Addiction has always been a real problem in society, but it’s become even more of one in recent years across the country. Head over to The Hader Clinic if you’d like to know more about addiction treatment.
Cities like London have become awash with drugs, while alcohol addiction is at an all time high. But what does that matter to us, we’re not addicts right? They’re the people we see in movies like Trainspotting.
Wrong. Addiction can affect anyone, and if you drink or take drugs, consider how easy it would be for you to get sober to understand whether you have a problem.
Most people don’t realise
So many people don’t even realise they have a problem. You drink the same amount as your friends, take the same amount of cocaine and it’s completely normal. But that’s not exactly the answer is it?
It’s estimated that one in five young adults have a drug use disorder, which is a staggering amount.
So how can you understand and realise whether you have a problem with drugs or alcohol?
Understanding the signs
While other people can recognise that you may have addiction problems, it’s only you that can accept it and do something about it.
Across many forms of addiction, there are some tell-tale signs that could alert you to problems. Sanctuary Lodge, one of the top drug addiction rehab treatment centres in the country, cite the following signs as problematic:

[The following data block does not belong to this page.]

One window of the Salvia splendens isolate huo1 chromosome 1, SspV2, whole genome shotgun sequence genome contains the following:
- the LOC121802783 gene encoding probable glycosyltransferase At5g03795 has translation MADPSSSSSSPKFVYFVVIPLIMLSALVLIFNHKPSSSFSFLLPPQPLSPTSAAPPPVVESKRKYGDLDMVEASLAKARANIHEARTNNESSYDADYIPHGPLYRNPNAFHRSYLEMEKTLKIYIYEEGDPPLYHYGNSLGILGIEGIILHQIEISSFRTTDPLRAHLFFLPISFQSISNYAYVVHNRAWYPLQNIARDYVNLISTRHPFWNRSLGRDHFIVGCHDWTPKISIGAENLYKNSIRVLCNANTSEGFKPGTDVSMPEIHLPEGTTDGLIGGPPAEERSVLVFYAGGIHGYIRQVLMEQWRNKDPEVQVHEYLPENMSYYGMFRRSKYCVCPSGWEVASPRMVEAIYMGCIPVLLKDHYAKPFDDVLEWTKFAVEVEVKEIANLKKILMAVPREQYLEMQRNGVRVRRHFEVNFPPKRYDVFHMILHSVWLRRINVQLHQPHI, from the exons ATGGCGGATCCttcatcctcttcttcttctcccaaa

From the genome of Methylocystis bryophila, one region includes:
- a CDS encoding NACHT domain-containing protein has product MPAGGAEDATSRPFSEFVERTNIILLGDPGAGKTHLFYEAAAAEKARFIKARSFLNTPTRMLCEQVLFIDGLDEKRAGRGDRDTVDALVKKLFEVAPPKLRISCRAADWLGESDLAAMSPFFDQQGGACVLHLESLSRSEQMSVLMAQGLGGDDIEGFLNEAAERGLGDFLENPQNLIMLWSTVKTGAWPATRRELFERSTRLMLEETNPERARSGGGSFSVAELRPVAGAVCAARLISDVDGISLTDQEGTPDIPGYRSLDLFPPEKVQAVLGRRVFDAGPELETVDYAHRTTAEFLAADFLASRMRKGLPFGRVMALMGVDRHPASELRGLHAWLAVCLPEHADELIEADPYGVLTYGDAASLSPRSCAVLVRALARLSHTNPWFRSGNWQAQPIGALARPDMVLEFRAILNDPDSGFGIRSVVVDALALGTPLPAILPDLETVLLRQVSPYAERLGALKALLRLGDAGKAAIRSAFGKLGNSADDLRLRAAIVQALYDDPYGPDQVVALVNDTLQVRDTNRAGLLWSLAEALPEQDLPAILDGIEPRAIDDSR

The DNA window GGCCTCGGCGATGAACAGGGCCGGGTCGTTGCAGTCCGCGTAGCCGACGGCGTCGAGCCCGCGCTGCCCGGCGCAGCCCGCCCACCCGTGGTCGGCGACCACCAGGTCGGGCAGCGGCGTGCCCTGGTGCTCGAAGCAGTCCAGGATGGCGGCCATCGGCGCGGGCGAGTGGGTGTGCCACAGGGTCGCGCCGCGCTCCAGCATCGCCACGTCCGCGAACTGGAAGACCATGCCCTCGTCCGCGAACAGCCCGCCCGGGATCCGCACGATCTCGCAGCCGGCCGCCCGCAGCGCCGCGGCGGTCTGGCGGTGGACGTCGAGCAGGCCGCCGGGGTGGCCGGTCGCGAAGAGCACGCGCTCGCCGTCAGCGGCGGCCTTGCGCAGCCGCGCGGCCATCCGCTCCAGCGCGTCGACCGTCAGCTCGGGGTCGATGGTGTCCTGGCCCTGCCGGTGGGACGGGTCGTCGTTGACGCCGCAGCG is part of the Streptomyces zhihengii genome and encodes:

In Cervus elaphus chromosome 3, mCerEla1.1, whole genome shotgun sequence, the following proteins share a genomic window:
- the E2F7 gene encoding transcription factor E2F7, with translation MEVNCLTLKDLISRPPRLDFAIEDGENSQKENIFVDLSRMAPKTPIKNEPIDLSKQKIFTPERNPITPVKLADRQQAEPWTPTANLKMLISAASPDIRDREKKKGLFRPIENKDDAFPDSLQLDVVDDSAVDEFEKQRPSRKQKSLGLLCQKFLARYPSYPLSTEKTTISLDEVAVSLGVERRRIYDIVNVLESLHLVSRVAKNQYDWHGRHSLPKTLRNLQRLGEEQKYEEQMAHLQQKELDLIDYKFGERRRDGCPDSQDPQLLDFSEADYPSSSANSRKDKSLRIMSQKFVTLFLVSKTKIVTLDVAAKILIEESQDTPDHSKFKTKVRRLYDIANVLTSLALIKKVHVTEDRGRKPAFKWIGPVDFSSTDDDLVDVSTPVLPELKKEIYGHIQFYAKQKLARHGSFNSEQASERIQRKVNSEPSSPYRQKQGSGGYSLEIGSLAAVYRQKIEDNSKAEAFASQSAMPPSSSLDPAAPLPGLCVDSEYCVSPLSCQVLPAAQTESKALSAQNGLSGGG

- You’ve built up a tolerance so are using higher doses
- You can’t stop
- You’ve lost interest in previous hobbies and interests
- You have regular mood swings
- You think regularly about your vice
- You’ve become unreliable, especially with loved ones
- Your productivity levels have dropped
- You look visibly different
- You’re suffering higher levels of anxiety, stress or depression
All of these are core signs that you may be suffering as a result of the substances you are taking.
So how easy is it to get sober?
If you relate to any of the signs mentioned above, then chances are you do have a problem. How easy it is to get sober is dependent on each individual, and perhaps easy isn’t quite the word to use.
It is difficult, it takes time, and you will need help. That’s why so many people check into rehab, find support groups and completely dedicate their lives at that stage to getting clean.
Many people who have been through the process state that you need to fully focus on yourself with few distractions, building out new routines, new friendship groups even, and ensuring you have the coping mechanisms to turn your life around.
You might not think you have an addiction, but at the same time you don’t want to look back in 10, 20, 30 years time recognising that this could have been a turning point in your life, a time to escape what you’ve become trapped in and become a happier and healthier person.